Saturday, September 19, 2015

Anselm Hollo on Fragments

[Sappho, fragments of  poems, Graeco-Roman Egypt, 2nd Century AD, in the collection of the Bodleian Library, Oxford]

                                          [Anselm Hollo (1934-2013) teaching at Naropa]

The following is a transcription of a class, given on June 25 1986, at Naropa, by the late much-missed poet-translator, polymath  Anselm Hollo, nominally on "The Greek Anthology" but, more specifically, on the poem as "fragment".   In this first half, he addresses the notion, particularly with reference to Sappho (in Guy Davenport's translation). In the second half (tomorrow), he gives several instances of where his contemporaries have "used the idea of the fragment or something, done something related to that"  

AH:  Okay. To make it seem more like a real class, we've got hand-outs, to talk about,  and/or around, tonight  ( - handed an ashtray - wonderful, a Dutch-shoe ashtray! - maybe we should talk about this!)  It's basically a word, one word - "fragment" F-R-A-G-M-E-N-T ( - turns to the blackboard - I don't see any way to whiten that blackboard, so I think I'll leave the prayers on there - we can all use them!) -  "Fragment",  which comes from (I looked it up in a dictionary).. comes from "frangere" (Latin) - to break. So it's.. Well, I'll read you the Oxford English Dictionary definitions of it:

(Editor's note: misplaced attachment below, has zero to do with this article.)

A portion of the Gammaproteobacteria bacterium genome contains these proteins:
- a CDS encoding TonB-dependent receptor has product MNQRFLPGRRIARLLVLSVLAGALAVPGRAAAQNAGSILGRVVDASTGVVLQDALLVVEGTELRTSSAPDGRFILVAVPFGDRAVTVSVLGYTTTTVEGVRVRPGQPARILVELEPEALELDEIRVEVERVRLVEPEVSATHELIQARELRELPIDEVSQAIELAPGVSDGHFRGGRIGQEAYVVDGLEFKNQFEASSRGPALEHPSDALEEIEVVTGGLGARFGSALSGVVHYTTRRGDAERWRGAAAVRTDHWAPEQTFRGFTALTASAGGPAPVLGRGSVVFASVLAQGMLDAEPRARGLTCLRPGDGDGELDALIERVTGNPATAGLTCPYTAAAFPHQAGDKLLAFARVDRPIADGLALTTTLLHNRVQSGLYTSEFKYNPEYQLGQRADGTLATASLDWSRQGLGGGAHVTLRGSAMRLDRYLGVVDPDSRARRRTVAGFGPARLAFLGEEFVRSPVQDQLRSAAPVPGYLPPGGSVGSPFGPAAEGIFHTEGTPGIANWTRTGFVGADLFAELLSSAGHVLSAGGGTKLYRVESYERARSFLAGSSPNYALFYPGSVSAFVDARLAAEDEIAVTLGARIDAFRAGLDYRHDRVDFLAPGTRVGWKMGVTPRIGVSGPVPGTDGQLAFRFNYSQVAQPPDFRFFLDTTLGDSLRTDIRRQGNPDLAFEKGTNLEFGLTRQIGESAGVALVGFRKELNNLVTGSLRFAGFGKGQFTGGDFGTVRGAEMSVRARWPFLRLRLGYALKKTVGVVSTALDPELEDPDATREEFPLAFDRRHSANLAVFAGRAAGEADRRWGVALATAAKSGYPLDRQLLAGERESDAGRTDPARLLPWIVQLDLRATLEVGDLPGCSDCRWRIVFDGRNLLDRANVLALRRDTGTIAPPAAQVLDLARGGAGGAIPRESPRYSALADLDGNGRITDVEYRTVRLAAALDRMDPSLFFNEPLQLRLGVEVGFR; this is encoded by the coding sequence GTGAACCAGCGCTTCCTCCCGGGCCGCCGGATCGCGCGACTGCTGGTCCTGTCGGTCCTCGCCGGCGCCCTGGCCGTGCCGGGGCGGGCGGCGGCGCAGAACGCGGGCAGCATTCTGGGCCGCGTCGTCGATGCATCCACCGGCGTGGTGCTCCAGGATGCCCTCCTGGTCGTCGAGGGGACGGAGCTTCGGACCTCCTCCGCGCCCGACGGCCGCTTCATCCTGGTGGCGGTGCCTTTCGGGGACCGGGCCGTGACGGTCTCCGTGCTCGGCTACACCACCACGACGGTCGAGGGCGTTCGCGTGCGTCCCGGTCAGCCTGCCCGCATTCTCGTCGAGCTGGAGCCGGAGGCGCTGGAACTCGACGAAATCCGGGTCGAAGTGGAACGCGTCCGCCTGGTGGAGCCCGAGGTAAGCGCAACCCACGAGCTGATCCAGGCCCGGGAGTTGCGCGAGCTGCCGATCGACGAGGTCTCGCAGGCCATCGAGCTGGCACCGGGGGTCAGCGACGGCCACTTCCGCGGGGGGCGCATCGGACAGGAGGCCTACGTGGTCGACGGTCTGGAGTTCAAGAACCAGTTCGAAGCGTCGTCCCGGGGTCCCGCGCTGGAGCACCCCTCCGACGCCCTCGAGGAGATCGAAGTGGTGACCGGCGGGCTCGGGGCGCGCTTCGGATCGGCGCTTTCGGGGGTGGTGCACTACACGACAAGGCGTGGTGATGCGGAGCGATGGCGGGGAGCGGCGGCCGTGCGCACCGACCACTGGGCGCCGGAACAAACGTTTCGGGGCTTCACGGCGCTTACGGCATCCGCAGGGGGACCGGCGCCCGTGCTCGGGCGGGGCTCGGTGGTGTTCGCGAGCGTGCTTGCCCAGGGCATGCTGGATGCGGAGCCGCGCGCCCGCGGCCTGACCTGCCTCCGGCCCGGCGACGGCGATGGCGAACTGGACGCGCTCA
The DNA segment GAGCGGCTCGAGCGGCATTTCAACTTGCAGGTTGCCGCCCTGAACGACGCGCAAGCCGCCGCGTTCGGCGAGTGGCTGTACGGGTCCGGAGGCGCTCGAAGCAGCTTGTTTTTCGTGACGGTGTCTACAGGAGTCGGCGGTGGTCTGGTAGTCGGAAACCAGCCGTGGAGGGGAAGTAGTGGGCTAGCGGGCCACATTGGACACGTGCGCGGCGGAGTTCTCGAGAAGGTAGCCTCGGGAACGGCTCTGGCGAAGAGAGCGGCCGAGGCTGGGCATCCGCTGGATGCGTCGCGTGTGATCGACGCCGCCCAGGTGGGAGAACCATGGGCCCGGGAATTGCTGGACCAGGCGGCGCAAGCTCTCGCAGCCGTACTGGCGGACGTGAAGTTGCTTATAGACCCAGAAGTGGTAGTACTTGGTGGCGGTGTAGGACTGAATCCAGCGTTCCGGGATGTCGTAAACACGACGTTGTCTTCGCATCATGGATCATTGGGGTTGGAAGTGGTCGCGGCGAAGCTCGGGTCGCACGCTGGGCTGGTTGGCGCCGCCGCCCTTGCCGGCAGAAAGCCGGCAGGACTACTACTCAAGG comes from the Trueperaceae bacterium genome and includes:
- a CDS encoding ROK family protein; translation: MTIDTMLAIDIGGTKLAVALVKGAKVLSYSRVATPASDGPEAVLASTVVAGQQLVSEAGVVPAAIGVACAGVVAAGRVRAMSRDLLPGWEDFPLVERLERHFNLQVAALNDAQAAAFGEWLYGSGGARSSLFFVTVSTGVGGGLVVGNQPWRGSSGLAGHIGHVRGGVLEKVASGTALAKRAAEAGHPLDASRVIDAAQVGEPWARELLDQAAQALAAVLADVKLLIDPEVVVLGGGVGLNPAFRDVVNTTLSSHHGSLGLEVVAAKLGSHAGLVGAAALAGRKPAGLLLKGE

"Fragment - A part broken off or otherwise detatched from the whole, a broken piece, a comparatively small detached portion of anything , a detached, isolated or incomplete part, a comparatively small portion of anything, a part remaining or still preserved when the whole is lost or destroyed, an extant portion of the writing or composition which as a whole is lost, also a portion of a work left uncompleted  by its author (hence a part of any unfinished whole or uncompleted design) - obsolete: applied to a person as a term of contempt  (as in Shakespeare - Troilus and Cressida '  [Achilles:]"From whence, Fragment?")' -  (I think that should be re-instituted, it's great..instead of calling people "flakes", you can can call them fragments!" - "I think she's rather a fragment!") - and the other obsolete example is (from) Corinthians [Paul's Letter to the Corinthians]  [Anselm, actually misreads, it's Coriolanus, Shakespeare's Coriolanus]  - "Go,  get you home, you fragments!" -  (sounds like St. Paul, alright!).